The theme of boom, pitti blooms also caught the air here, with floral tones, green jackets and eco attitudes with performance yarns at Biella Yarns, part of Sudwolle Group, and at Lana Gatto where flowers and exotic fruits were made suitable for a beach lifestyle, 100% acetate yarn giving resistance to UV rays, seawater depredation and rapid drying.

Eco themes remain strong: Filpucci, with re-engineered production cashmere and virgin Merino, Sesia’s organic yarns Cariaggi, with a declared, eco focus, and Biella Yarn, with its arresting symbol of a green hand, natural fibres and sustainable procedures, Botto Giuseppe with Naturalis Fibra and organic yarns.

Knitting yarns at Pitti Filati. © Janet Prescott

Cashmere colours perfectly caught the deep, new winter colours, as well as paler winter tones, at Todd & Duncan, where the archives have been opened in honour of their 150 years anniversary, and in some cases physically brought to Florence, where people could admire the unusual tones of attractive heather colours from the files 30 to 40 years ago, quintessentially Scottish, and many of which have been incorporated into the new collections of cashmere yarn.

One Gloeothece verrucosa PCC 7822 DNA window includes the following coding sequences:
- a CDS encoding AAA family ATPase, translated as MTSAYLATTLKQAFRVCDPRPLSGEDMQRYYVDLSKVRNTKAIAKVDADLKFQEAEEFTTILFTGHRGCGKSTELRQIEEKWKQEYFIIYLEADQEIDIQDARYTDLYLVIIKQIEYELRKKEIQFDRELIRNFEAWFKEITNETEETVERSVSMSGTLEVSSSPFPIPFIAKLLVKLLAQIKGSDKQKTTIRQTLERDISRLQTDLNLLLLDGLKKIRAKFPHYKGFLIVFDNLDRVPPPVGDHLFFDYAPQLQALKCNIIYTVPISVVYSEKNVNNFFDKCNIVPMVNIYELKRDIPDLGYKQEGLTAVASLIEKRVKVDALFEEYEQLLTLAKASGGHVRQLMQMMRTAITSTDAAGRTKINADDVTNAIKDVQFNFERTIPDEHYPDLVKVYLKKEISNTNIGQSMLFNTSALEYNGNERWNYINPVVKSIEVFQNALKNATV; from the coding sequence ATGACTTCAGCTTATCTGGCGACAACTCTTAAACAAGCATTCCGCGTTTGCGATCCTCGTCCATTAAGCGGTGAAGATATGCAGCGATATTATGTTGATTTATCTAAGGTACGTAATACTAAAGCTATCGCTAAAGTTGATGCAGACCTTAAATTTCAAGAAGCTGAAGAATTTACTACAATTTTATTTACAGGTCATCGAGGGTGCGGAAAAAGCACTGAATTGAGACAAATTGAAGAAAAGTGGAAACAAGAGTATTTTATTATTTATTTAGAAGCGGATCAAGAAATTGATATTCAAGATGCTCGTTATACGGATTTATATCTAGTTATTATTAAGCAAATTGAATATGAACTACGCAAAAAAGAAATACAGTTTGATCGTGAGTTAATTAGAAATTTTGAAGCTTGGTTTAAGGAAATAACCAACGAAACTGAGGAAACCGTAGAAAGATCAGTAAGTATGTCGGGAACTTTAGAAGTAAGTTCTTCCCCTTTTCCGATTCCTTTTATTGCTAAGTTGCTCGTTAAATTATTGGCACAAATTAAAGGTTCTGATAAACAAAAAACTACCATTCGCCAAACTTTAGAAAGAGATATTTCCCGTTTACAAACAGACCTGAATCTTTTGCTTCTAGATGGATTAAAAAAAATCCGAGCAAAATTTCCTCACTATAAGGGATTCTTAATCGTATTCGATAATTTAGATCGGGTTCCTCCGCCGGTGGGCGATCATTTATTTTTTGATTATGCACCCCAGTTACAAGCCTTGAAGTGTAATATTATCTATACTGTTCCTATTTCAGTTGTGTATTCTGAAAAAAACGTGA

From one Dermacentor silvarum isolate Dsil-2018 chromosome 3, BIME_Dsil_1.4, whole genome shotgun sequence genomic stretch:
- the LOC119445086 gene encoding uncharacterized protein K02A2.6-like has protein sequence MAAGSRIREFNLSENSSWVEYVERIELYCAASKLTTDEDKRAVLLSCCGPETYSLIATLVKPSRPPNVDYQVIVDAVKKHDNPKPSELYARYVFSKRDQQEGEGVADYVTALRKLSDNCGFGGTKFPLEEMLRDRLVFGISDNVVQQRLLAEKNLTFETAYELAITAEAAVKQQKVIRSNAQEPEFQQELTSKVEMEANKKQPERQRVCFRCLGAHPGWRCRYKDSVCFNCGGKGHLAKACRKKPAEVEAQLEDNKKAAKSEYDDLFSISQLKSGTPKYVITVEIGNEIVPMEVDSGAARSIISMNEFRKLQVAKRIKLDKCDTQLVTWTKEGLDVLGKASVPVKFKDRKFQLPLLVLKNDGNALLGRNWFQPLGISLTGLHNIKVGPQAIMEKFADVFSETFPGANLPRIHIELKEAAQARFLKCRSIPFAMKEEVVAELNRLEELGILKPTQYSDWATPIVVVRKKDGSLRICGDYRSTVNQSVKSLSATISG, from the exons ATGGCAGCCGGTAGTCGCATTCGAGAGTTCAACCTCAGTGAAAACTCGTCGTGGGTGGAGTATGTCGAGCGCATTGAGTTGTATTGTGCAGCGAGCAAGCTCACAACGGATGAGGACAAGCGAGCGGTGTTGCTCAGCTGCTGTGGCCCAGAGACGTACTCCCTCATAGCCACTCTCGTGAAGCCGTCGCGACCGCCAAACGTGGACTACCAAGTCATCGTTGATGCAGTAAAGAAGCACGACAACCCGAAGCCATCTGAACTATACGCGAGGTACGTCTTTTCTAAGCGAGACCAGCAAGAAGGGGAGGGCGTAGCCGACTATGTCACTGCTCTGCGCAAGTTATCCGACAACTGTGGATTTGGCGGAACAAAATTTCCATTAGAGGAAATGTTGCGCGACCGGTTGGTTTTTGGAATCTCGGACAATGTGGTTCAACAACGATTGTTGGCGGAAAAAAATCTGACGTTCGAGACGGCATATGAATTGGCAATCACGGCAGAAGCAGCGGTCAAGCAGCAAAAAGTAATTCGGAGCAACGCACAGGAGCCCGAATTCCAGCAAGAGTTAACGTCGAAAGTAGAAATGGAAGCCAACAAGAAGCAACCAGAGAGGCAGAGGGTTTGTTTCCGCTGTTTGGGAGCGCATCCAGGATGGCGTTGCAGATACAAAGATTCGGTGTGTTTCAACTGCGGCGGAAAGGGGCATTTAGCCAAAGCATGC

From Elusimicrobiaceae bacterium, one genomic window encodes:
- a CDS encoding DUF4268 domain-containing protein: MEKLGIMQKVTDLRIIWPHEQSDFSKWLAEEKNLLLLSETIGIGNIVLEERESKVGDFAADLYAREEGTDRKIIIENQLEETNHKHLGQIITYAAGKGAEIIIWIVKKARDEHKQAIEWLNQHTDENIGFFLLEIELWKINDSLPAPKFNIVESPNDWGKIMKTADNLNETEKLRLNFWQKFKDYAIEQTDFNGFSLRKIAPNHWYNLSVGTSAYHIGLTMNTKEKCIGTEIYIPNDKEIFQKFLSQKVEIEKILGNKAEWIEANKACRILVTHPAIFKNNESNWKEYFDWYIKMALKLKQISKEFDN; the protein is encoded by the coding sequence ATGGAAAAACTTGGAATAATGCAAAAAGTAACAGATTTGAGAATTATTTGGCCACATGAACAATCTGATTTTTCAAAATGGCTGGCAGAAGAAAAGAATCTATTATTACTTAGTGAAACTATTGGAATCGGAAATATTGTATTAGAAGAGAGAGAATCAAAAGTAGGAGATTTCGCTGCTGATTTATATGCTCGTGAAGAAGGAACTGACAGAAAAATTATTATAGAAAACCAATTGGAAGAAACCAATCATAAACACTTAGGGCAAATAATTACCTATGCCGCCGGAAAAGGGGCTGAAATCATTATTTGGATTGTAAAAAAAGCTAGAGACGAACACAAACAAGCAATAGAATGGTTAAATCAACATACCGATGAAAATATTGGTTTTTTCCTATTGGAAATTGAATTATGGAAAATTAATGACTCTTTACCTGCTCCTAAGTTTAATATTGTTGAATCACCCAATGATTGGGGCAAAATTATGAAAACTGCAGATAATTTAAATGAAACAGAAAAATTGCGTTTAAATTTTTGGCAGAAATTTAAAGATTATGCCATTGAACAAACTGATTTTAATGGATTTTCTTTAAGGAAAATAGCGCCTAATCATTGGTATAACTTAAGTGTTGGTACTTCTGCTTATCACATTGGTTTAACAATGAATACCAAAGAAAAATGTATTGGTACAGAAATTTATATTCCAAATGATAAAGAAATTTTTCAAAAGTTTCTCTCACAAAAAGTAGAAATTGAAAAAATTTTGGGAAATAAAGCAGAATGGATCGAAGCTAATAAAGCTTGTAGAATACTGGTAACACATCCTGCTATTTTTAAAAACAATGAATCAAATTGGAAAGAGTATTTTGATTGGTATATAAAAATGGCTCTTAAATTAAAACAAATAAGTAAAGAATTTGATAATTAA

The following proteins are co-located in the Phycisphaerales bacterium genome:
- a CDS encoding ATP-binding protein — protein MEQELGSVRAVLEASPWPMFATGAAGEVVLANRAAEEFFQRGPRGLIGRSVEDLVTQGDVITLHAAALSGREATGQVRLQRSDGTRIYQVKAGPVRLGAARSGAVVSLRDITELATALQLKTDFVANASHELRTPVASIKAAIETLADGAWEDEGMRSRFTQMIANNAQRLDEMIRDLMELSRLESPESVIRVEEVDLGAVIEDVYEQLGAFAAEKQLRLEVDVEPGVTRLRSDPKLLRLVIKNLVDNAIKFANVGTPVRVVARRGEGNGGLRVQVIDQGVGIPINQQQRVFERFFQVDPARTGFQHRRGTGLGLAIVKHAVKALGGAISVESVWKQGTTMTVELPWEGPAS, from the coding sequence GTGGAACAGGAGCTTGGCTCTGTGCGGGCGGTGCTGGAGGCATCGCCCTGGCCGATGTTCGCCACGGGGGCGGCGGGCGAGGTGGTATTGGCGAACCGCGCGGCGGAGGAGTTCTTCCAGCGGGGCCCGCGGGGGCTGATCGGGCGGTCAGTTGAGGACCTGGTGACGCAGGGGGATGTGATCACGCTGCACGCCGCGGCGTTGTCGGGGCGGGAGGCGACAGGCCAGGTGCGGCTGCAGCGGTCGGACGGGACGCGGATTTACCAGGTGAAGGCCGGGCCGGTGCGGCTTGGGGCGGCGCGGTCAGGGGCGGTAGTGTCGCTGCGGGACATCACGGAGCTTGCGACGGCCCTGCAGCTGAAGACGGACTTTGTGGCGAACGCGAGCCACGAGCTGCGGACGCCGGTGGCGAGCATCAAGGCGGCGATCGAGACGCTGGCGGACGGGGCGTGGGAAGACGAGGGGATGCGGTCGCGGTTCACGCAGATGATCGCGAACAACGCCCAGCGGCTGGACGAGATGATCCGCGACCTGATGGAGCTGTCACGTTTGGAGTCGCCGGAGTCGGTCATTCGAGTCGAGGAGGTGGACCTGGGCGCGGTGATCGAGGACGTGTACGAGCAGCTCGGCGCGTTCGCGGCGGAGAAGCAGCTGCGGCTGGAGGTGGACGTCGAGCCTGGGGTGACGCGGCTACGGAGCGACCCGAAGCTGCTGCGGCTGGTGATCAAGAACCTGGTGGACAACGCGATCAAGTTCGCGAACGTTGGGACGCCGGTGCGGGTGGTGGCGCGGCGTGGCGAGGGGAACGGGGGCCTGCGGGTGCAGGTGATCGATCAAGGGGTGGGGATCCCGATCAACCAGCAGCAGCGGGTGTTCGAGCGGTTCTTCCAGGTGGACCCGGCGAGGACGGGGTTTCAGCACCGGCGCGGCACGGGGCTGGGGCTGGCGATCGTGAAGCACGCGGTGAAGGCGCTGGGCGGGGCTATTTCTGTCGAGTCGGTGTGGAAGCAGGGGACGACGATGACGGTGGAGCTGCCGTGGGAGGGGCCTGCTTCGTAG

At Cariaggi, the tone was laid back, suitably so for athleisure wear in comfortable high-quality fibres concentrating particularly on luminosity and lightweight. Gala is a polyamide 22% added to 78% cashmeres in a combed yarn which resembles fur, is light and soft. Ikat combed yarn is a mixture of cashmere and silk using coloured cashmere and silk, and Sense combed yarn 71% cashmere, 19% silk and 10% polyester NM 12.000. Earthy and sea blue, pink and creams.